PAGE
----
Post# 559886 , Reply# 13   11/28/2011 at 09:48 (2,095 days old) by Hunter (Colorado)        
I have no objection to water efficiency...

...but only if the machines work.

I am PRO front loader. I've used numerous Euro front loaders both here, and in Europe. Yet everything made for the US market is a POS.

Take the Whirlpool Duet I have (please). I sold my old (Euro sized) Asko to buy it. WHy did I do this ? 'Cause king sized comforters would not fit in the 50 litre drum. Well, this is fine BUT:

1. It's use of internal heat is spotty at best, claiming that it will reach the various temperatures (which the manufacturers are cagey about telling you) for "at least 5 minutes during the wash." Hello? If I want to wash something at 105 degrees F, I want it to do a profile wash at that time.

2. It's needed FIVE repairs in under 5 years. I've had a whole new motor put in, a gasket, and other things. Fortunately I bought the extended warranty.

3. It doesn't rinse. Again, my euro front loader DID.

4. It's relatively noisy by comparison.

And the price difference between the Euro machines and this is not great.

Why aren't the Euro machines more popular in America? Folks complain that 80-120 minutes for a wash is too long. Well, since I don't decide to wash my clothes 45 minutes before going out, it isn't a big deal for me.

The American mania for washing things in cold water is also to blame....US folks don't know what CLEAN, SOAP FREE clothes are.

I'm thinking when this Duet goes (probably any day now) I'll get another Asko...they now have a 3 year warranty, and some of them have 60 litre drums...which MIGHT fit the king sized comforter.

And don't even get me started on ovens that don't keep even temperature :)

Post# 559909 , Reply# 14   11/28/2011 at 11:42 (2,094 days old) by Tomturbomatic (Beltsville, MD)        

Hunter, You could use duvet covers which would cut down on the amount of laundering of the comforter itself. Since the duvet covers are essentially the size of the corresponing sheets, they would fit in a regular washer.

Post# 559918 , Reply# 15   11/28/2011 at 12:11 (2,094 days old) by Hunter (Colorado)        
I do :)

I do indeed do that, but wash the comforters every 3rd week or so...

I was using this as an example just to illustrate the frustration !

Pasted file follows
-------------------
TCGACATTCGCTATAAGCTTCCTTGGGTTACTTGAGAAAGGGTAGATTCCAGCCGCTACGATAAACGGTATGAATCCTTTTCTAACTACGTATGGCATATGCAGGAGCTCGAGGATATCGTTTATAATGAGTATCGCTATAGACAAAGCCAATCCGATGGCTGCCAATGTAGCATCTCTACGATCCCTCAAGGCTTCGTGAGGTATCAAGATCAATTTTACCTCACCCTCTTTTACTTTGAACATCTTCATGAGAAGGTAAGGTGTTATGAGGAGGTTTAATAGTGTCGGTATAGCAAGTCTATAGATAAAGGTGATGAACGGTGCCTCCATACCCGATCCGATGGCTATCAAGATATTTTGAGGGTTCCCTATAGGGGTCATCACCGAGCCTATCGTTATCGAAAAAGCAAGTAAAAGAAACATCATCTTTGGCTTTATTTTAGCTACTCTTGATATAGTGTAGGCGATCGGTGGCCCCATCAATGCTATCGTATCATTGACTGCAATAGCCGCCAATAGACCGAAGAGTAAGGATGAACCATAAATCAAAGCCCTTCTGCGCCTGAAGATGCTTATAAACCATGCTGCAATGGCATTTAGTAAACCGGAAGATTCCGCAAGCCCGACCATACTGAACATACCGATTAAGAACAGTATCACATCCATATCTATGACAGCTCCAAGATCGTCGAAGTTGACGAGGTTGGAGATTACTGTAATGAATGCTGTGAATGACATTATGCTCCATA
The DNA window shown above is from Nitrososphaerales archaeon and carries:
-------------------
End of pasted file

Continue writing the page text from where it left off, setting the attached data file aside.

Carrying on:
Post# 559922 , Reply# 16   11/28/2011 at 12:46 (2,094 days old) by wringingwet (Walterboro South Carolina)        

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This is why I love my asko washer that has a high temp of 205. Yes it may take longer more time for me to watch the tumble ... I also have an Asko dishwasher and it is amazing what the machine will clean with 4.5 gallons of water ... also hi temp for germs ...

I do believe that having high temp machine is what kept my husband and I healthy for 15 years with HIV ... I would not have anything else. Yes I know Asko is crap for service but where I live anything is almost crap for service.


Post# 559926 , Reply# 17   11/28/2011 at 12:49 (2,094 days old) by JETCONE (Schenectady-Calrods,Monitor Tops,Toroid Transformers)        

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"Yet everything made for the US market is a POS. "


I don't think you have tried Speed Queen, which by the way is Made in the U.S.A.


Until you do you can't say that.



Post# 559928 , Reply# 18   11/28/2011 at 12:51 (2,094 days old) by JETCONE (Schenectady-Calrods,Monitor Tops,Toroid Transformers)        

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I love that !! 

""but the agriculture lobby is rich & powerful while consumers are largely uninformed and bovine in their passivity. ""


Bovine in their passivity!!



Post# 559942 , Reply# 19   11/28/2011 at 13:55 (2,094 days old) by Tomturbomatic (Beltsville, MD)